░░░░░░░░░░░░░░░░░░░░░░░░░░░░░░░░░░░░░░░░░░░░░░░░

Workshop attendance is free for all participants (no fees).

░░░░░░░░░░░░░░░░░░░░░░░░░░░░░░░░░░░░░░░░░░░░░░░░

Programme:

▹Monday, June 26, 2017

Establishing dialogue between workshop participants

Analyzing status and needs of participants (gropus) and their processes

Strategic analysis

Genealogical analysis

SWOT analysis

▹Tuesday, June 27, 2017

Strategic analysis

Genealogical and SWOT analysis review

Mapping and positioning

▹Wednesday, June 28, 2017

Strategic planning of organizational development

Short presentations in plenum

Evaluation and lookout
░░░░░░░░░░░░░░░░░░░░░░░░░░░░░░░░░░░░░░░░░░░░░░░░

Organizers: The workshop is organised by the Academy of Applied Arts (University of Rijeka) and CAS SEE, with the support of the University of Nova Gorica, School of Arts, Slovenia (Akademija umetnosti) and the Erasmus+ academic mobility programme.

Workshop hosts:

pETER Purg is researching and teaching New Media (Art), at times acting as performer or media artist, while at others as academic quality expert, juror or consultant. He enjoys coordinating projects and networks, so far he coordinated several international projects and consortia of various sizes and profiles, he lead two NGOs in the realm of art and culture, and has recently been mentoring or consulting several such initiatives.
pETER Purg leads the New Media module in the Digital/Media Arts and Practices graduate/postgraduate programme at the School of Arts, University of Nova Gorica (Slovenia/Italy), where he acts as associate professor and international projects lead. After obtaining a PhD in media art, communication science and literature from the University of Erfurt, his scientific inquiries now also include media arts pedagogy, (inter)cultural management, media ecology and interdisciplinary collaboration. His artistic interests range from lecture and intermedia performances to interactive installations, as well as web, sound and body art, with a particular focus on public space. He currently leads the School of Arts team in the PAIC – Participatory Art for Invisible Communities international project, supported by Creative Europe, and has lead international academic projects such as ADRIART (Advancing Digitally Renewed Interactions in Art Teaching), IDEATE (Interdisciplinary Entrepreneurial Application for Transforming Education in High Technologies) as well as the award-winning HiLoVv (Hidden Lives of Venice on Video). pETER Purg is coordinator of ADRIART.CE, a CEEPUS-supported network of 8 art academies from Austria, Bosnia and Herzegovina, Bulgaria, Croatia, Hungary, Serbia and Slovenia. He lead the interdisciplinary collective Bobnars United with over a hundred music events, research projects and intermedia productions between 2001 and 2006, as well as conceived anti-consumerism interventions within the Podgana PPP street performance group.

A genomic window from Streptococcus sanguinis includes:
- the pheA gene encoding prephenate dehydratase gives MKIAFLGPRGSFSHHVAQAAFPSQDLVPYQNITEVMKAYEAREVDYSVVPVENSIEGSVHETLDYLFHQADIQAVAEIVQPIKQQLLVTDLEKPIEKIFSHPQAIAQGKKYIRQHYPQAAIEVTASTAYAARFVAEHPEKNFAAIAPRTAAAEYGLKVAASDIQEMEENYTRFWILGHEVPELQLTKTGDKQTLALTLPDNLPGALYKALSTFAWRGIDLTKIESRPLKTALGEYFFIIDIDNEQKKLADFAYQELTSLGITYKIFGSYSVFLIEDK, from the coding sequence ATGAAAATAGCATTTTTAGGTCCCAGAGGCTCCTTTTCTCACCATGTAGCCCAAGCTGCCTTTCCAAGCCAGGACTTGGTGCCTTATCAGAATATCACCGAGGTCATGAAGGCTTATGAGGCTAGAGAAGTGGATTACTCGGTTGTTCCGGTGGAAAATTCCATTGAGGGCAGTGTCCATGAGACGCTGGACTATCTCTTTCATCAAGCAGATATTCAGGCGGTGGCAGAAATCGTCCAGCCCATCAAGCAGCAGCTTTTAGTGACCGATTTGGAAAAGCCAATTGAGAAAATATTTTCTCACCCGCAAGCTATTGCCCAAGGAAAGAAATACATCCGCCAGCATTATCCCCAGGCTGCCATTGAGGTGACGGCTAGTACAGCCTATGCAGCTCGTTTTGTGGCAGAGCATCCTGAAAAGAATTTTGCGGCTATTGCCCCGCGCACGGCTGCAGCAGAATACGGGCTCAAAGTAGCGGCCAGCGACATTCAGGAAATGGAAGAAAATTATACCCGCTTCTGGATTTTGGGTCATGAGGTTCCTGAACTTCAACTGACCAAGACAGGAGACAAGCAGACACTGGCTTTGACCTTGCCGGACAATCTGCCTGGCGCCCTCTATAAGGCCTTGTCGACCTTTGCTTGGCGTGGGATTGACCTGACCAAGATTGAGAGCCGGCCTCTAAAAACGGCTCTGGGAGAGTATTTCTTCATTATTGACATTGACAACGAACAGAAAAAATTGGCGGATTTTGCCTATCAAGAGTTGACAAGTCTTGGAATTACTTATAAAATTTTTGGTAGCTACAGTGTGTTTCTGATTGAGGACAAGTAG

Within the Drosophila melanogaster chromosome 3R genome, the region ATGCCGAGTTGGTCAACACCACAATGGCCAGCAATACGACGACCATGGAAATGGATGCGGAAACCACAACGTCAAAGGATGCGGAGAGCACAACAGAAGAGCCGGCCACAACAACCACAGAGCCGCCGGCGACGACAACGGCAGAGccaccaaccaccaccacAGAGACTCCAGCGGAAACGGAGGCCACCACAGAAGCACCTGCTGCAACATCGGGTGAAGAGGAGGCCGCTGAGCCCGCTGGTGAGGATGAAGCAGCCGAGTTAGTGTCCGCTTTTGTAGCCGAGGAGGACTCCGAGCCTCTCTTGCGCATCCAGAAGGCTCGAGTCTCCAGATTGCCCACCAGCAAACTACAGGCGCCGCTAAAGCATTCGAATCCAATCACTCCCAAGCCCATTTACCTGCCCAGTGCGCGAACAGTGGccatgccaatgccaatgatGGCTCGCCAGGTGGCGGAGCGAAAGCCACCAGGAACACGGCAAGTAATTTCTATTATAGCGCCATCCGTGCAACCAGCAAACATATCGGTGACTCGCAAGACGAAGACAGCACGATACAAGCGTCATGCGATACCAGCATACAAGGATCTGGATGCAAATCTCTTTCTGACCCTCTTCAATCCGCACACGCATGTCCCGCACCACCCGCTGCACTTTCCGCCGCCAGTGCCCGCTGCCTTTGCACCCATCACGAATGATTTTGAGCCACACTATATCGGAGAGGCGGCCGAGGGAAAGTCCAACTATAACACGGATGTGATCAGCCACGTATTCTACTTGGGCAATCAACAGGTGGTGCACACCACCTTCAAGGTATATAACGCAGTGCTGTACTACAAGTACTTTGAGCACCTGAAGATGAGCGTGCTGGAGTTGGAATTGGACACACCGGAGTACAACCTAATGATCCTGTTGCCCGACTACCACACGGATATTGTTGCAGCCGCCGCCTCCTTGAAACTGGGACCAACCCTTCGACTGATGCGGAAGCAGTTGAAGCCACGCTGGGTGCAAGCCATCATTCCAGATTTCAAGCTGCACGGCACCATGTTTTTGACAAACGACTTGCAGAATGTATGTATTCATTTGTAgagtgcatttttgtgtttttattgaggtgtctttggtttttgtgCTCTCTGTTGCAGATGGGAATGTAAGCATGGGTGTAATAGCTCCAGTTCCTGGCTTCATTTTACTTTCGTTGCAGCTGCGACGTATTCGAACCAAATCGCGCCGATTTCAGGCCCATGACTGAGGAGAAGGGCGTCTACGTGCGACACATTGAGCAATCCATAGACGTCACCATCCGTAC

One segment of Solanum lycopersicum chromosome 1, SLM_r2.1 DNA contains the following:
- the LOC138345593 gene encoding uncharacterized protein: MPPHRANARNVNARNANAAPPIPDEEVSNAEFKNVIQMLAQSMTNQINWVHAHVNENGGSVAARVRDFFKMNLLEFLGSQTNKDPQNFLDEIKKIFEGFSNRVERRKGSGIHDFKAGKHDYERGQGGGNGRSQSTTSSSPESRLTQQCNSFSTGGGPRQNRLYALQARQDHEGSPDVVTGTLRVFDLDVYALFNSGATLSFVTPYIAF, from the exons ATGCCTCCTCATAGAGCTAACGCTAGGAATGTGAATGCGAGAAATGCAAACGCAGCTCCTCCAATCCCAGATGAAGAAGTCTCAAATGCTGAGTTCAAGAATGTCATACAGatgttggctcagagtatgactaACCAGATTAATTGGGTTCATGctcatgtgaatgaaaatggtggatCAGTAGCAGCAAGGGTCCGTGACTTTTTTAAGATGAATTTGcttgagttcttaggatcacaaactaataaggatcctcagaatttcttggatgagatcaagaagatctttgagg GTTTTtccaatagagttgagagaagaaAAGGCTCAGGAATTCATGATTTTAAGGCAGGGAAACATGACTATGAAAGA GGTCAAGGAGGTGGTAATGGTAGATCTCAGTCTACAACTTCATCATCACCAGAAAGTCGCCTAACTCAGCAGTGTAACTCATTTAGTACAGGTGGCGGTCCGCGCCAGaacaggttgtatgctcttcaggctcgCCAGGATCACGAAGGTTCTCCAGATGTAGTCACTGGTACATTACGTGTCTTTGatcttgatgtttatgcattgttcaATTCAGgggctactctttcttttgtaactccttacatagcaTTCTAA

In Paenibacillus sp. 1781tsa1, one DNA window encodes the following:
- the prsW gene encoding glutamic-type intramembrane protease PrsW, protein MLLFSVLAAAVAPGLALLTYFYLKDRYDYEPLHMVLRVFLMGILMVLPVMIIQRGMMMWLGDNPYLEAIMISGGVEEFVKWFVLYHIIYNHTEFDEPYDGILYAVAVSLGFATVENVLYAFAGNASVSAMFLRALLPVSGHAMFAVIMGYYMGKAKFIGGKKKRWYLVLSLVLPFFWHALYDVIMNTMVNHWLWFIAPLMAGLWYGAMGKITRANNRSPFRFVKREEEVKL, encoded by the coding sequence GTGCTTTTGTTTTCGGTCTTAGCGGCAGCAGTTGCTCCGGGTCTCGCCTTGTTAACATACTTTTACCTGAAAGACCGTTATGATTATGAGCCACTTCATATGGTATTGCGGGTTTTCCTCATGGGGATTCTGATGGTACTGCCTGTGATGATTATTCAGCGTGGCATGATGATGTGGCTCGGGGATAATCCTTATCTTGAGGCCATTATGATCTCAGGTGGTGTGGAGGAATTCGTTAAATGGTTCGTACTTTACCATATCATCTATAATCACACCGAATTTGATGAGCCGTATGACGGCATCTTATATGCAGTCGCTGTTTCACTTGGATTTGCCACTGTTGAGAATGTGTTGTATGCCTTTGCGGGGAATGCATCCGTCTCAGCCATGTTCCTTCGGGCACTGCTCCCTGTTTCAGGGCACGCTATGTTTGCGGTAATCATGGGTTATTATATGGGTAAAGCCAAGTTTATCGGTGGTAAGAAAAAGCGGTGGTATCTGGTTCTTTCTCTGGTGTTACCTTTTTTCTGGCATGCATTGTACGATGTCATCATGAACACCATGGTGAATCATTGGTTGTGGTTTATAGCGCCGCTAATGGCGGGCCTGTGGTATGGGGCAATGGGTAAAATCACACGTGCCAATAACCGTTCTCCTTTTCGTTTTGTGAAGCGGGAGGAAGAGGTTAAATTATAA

More info at: http://vsu.ung.si/peterpurg